Prokhorov to Buy 21.75 Percent Stake in Uralkali

By Andrew Fusco,
International Business Editor

Russian billionaire tycoon, and owner of the National Basketball Association’s Brooklyn Nets, Mikhail Prokhorov, has agreed to purchase Suleiman Kerimov’s 21.75 percent stake in Uralkali. Uralkali which is based in Russia, is the world’s largest potash miner.

The exact terms of the transaction were not disclosed by Onexim, Prokhorov’s in¬vestment firm.

In a report by Reuters Onexim CEO Dmitry Razumov said, “The purchase of the stake in Uralkali is a long-term invest¬ment in a company that is unique from the standpoint of its position in the industry and its role in the world economy.”

Kerimov and Prokhorov are long time business partners, which many believe will lead to the terms of the deal being handled rather easily. Onexim said the deal would be officially completed very shortly, as it will not require regulatory approval.

According to the Wall Street Journal, a person with knowledge of the deal said that it should be priced around $4 million. Keri¬mov’s partners, who own roughly another 11.8 percent of the company, are expected to sell of their stakes in the near furture as well.

It is believed that this sale will help put a major dispute between Russia and Belarus to rest. The issue was caused in July, when Uralkali pulled out of a part¬nership that marketed 40 percent of global potash exports.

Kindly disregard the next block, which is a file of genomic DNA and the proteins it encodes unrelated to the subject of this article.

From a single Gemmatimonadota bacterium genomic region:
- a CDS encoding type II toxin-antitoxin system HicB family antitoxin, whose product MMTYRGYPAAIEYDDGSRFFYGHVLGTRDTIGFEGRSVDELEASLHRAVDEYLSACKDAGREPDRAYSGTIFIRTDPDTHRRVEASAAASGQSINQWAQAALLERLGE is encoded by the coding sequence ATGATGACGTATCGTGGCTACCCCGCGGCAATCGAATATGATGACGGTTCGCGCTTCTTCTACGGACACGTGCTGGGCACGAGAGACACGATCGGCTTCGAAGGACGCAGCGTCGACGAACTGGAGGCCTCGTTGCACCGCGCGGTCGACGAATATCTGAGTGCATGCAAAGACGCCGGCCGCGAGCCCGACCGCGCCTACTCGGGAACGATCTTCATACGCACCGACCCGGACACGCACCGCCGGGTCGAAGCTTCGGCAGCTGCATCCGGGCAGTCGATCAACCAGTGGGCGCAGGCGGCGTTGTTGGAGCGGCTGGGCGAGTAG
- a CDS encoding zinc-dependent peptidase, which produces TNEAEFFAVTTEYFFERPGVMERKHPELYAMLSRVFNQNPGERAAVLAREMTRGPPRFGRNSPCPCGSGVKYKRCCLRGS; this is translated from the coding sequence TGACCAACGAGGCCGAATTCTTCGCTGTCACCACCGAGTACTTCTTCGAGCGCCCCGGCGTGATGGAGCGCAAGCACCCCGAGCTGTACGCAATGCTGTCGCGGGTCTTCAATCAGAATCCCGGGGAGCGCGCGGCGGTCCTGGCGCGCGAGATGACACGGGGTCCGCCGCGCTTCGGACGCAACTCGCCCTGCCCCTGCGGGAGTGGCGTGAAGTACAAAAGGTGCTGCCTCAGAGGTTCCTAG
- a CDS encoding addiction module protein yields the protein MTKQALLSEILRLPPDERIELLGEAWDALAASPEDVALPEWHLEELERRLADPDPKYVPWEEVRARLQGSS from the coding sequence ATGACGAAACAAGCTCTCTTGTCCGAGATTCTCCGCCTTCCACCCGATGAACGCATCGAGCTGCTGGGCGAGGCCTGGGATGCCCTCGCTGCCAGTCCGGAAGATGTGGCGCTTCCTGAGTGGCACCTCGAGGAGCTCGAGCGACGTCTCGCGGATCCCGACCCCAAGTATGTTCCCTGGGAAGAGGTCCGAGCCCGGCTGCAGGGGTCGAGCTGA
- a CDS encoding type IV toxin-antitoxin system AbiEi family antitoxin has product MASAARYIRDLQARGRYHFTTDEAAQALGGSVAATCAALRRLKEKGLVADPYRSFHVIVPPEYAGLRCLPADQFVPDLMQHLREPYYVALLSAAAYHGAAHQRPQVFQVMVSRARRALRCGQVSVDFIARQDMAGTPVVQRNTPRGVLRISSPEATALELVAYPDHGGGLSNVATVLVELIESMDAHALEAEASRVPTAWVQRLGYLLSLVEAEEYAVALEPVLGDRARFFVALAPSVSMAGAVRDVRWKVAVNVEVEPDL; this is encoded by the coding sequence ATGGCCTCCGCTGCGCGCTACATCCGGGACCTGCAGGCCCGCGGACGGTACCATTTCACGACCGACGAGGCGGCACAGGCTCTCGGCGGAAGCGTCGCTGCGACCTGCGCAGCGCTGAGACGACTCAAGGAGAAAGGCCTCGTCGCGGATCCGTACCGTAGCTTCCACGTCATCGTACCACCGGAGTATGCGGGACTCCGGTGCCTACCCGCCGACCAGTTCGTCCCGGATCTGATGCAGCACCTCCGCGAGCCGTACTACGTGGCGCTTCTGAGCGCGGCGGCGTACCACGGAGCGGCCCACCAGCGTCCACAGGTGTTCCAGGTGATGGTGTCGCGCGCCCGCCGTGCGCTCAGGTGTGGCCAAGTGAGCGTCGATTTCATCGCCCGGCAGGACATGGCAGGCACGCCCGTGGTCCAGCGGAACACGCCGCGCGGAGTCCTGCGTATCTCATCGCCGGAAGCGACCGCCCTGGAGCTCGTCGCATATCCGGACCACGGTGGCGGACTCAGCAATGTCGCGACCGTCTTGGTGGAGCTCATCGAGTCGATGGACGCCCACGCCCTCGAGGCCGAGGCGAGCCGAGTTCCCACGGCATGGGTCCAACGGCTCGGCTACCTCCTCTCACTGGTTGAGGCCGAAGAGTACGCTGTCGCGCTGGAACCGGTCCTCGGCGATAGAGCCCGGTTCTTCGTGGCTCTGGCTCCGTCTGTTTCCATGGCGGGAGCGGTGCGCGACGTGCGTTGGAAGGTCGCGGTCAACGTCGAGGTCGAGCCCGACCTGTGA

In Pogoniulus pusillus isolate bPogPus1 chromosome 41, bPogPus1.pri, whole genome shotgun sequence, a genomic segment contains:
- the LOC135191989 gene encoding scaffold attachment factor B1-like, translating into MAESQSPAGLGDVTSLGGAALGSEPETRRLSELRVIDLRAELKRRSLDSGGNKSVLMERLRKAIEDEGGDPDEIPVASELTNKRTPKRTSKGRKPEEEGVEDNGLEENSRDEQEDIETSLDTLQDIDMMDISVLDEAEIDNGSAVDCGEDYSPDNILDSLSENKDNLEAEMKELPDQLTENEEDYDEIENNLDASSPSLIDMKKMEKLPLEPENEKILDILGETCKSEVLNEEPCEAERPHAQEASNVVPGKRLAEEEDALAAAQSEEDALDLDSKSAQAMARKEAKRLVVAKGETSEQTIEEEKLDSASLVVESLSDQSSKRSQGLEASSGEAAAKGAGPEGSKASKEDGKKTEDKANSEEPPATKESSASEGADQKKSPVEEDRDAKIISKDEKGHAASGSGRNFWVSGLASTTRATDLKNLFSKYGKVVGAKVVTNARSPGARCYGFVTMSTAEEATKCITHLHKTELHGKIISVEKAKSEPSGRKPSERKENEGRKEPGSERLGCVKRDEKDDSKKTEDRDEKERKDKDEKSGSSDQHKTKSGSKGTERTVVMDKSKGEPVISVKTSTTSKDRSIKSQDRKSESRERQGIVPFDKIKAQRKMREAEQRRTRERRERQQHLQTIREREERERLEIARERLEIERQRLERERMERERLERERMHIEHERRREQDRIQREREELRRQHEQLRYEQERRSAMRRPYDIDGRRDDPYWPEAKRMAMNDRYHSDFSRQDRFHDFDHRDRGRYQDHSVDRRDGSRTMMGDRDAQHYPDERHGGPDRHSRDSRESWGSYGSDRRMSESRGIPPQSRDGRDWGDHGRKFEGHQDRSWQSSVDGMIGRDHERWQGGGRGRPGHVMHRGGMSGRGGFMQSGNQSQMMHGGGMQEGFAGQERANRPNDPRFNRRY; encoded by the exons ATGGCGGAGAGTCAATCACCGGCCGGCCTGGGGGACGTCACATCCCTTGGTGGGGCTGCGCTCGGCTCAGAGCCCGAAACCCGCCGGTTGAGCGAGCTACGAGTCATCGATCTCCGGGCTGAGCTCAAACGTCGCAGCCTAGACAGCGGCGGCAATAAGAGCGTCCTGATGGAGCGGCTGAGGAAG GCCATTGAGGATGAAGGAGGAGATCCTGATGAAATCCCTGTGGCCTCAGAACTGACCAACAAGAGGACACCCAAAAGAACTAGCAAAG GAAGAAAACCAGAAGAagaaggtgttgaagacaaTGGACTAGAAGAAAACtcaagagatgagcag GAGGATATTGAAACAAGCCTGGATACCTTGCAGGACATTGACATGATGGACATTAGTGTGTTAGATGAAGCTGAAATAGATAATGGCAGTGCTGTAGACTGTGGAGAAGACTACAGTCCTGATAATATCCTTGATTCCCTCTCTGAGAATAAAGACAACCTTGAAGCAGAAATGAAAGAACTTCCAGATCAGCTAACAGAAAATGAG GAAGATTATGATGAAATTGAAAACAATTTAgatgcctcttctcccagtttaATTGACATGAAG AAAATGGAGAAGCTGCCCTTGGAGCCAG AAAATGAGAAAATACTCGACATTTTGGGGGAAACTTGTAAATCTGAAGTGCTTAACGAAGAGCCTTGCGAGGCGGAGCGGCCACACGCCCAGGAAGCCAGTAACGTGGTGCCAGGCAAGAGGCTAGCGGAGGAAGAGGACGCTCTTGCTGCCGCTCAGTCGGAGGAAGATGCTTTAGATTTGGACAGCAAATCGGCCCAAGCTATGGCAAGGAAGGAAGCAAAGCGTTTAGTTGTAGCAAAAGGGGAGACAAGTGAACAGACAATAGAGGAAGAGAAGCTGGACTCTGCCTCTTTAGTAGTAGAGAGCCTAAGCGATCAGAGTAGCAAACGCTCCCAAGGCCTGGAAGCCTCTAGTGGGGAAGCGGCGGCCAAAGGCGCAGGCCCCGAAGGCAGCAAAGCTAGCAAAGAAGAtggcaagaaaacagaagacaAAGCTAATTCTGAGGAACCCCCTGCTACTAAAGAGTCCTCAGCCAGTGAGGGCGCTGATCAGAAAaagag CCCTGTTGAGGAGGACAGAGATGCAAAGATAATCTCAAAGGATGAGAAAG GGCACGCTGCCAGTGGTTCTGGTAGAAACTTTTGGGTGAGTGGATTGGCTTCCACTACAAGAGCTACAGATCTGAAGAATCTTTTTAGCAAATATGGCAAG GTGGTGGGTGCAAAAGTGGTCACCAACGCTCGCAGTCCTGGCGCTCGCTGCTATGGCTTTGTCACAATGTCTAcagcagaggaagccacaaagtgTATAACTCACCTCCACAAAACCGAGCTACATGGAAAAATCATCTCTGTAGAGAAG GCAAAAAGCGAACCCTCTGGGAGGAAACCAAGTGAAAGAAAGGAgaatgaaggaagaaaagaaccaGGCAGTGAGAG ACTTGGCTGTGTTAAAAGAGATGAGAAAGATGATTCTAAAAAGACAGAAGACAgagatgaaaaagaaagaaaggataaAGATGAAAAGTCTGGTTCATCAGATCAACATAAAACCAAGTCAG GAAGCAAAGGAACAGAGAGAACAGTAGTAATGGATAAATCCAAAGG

Belarusian authorities arrested Ural¬kali’s CEO Vladislav Baumgertner back in August on the belief that he abused his power during this trading venture. Uralkali spokesmen believe that the charges being brought against Baumgertner are com¬pletely motivated by politics and do not have much credibility.

While it is not likely this deal will mend this issue completely, analysts be¬lieve that this is deal is an important step in resolving the matter.

In a report from the Wall Street Jour¬nal, Denis Vorchik of Uralsib Capital, said, “Uralkali’s CEO remains under arrest, and there are a lot of unresolved issues between the two companies that are as much on a political level as they are on a corporate one. There is a long way to go to resume effective sales cooperation, but it seems to be a move in a positive direction.”

For many years potash producers have chosen to keep their prices high by limiting their output. However, since Uralkali left this agreement back in July, potash prices have dropped by close to 25 percent, which has been very beneficial to buyers of the fertilizer.

Belaruskali, the Belarus side of this agreement, has recently acknowledged that it would be difficult to restore this trading operation. The led to them increase output of potash greatly. While this will undoubt¬edly help the potash industry in eastern Eu¬rope, it is believed that this deal will not have much of an effect, if any effect, on the potash markets in North America.

This is the first large business deal for Prokhorov in a few years. Prokhorov has kept his business dealings to a minimum recently as he has been focusing on launch¬ing his political career. In 2012, he came in third in the Russian presidential election, with Vladimir Putin winning.

Prokhorov losing in the presidential election could see him return more of his attention to this business ventures. It is no secret that he is one of the most success¬ful businessmen on the planet, and could stand to make even more money if he were to get involved in more business deals like this one.

A version of this article appeared in the Tuesday, Nov. 26 print edition.

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